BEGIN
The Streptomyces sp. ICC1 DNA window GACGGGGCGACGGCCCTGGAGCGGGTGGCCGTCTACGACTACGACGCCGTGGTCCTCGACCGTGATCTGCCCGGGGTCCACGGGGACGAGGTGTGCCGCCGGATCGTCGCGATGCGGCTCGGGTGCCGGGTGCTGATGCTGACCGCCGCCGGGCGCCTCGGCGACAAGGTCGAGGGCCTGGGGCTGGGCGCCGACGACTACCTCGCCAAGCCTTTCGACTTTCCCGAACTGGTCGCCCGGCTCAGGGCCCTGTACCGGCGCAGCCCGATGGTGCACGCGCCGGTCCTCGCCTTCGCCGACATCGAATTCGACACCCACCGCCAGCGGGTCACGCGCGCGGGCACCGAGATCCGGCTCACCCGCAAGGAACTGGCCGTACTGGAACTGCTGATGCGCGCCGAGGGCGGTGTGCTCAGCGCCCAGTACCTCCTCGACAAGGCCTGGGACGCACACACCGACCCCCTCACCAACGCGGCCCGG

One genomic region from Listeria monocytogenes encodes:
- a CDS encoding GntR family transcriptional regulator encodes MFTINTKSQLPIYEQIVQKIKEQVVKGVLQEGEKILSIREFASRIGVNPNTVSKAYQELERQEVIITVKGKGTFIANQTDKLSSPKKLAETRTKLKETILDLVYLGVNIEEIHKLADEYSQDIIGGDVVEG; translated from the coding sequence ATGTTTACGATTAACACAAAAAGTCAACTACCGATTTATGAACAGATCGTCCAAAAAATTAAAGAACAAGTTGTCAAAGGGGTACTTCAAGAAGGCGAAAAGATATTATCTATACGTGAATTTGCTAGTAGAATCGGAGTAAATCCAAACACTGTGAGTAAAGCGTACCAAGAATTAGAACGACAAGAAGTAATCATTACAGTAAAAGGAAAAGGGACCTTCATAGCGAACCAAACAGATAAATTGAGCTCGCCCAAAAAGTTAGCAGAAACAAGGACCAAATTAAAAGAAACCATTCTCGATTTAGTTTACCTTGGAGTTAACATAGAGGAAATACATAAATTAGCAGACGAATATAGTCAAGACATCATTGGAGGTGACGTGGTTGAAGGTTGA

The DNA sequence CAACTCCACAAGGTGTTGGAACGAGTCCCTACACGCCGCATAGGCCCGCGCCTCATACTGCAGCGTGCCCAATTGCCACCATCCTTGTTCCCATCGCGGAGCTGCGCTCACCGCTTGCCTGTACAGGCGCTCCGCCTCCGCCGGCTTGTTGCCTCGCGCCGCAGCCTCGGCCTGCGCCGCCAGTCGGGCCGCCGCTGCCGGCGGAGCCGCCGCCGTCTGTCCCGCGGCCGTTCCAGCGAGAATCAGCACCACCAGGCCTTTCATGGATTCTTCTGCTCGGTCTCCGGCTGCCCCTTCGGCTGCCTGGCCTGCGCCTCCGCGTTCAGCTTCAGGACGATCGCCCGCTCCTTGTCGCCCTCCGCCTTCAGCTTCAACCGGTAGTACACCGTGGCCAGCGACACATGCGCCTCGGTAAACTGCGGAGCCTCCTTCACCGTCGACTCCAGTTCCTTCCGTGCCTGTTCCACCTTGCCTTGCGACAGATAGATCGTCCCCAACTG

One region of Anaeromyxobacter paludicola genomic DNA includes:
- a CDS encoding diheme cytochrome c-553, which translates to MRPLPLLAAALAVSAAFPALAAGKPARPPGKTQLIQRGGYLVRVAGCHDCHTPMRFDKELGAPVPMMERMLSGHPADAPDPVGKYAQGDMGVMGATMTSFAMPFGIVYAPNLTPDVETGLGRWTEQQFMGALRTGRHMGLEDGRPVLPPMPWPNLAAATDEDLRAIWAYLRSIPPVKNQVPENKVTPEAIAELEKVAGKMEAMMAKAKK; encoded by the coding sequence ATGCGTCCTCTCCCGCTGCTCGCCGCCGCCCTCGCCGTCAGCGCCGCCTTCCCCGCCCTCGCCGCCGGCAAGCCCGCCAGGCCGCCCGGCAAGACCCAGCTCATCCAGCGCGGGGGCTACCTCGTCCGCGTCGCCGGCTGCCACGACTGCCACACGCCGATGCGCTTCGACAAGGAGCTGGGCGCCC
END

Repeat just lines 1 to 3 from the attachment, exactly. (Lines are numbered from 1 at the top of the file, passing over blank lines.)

The Streptomyces sp. ICC1 DNA window GACGGGGCGACGGCCCTGGAGCGGGTGGCCGTCTACGACTACGACGCCGTGGTCCTCGACCGTGATCTGCCCGGGGTCCACGGGGACGAGGTGTGCCGCCGGATCGTCGCGATGCGGCTCGGGTGCCGGGTGCTGATGCTGACCGCCGCCGGGCGCCTCGGCGACAAGGTCGAGGGCCTGGGGCTGGGCGCCGACGACTACCTCGCCAAGCCTTTCGACTTTCCCGAACTGGTCGCCCGGCTCAGGGCCCTGTACCGGCGCAGCCCGATGGTGCACGCGCCGGTCCTCGCCTTCGCCGACATCGAATTCGACACCCACCGCCAGCGGGTCACGCGCGCGGGCACCGAGATCCGGCTCACCCGCAAGGAACTGGCCGTACTGGAACTGCTGATGCGCGCCGAGGGCGGTGTGCTCAGCGCCCAGTACCTCCTCGACAAGGCCTGGGACGCACACACCGACCCCCTCACCAACGCGGCCCGG

One genomic region from Listeria monocytogenes encodes:
- a CDS encoding GntR family transcriptional regulator encodes MFTINTKSQLPIYEQIVQKIKEQVVKGVLQEGEKILSIREFASRIGVNPNTVSKAYQELERQEVIITVKGKGTFIANQTDKLSSPKKLAETRTKLKETILDLVYLGVNIEEIHKLADEYSQDIIGGDVVEG; translated from the coding sequence ATGTTTACGATTAACACAAAAAGTCAACTACCGATTTATGAACAGATCGTCCAAAAAATTAAAGAACAAGTTGTCAAAGGGGTACTTCAAGAAGGCGAAAAGATATTATCTATACGTGAATTTGCTAGTAGAATCGGAGTAAATCCAAACACTGTGAGTAAAGCGTACCAAGAATTAGAACGACAAGAAGTAATCATTACAGTAAAAGGAAAAGGGACCTTCATAGCGAACCAAACAGATAAATTGAGCTCGCCCAAAAAGTTAGCAGAAACAAGGACCAAATTAAAAGAAACCATTCTCGATTTAGTTTACCTTGGAGTTAACATAGAGGAAATACATAAATTAGCAGACGAATATAGTCAAGACATCATTGGAGGTGACGTGGTTGAAGGTTGA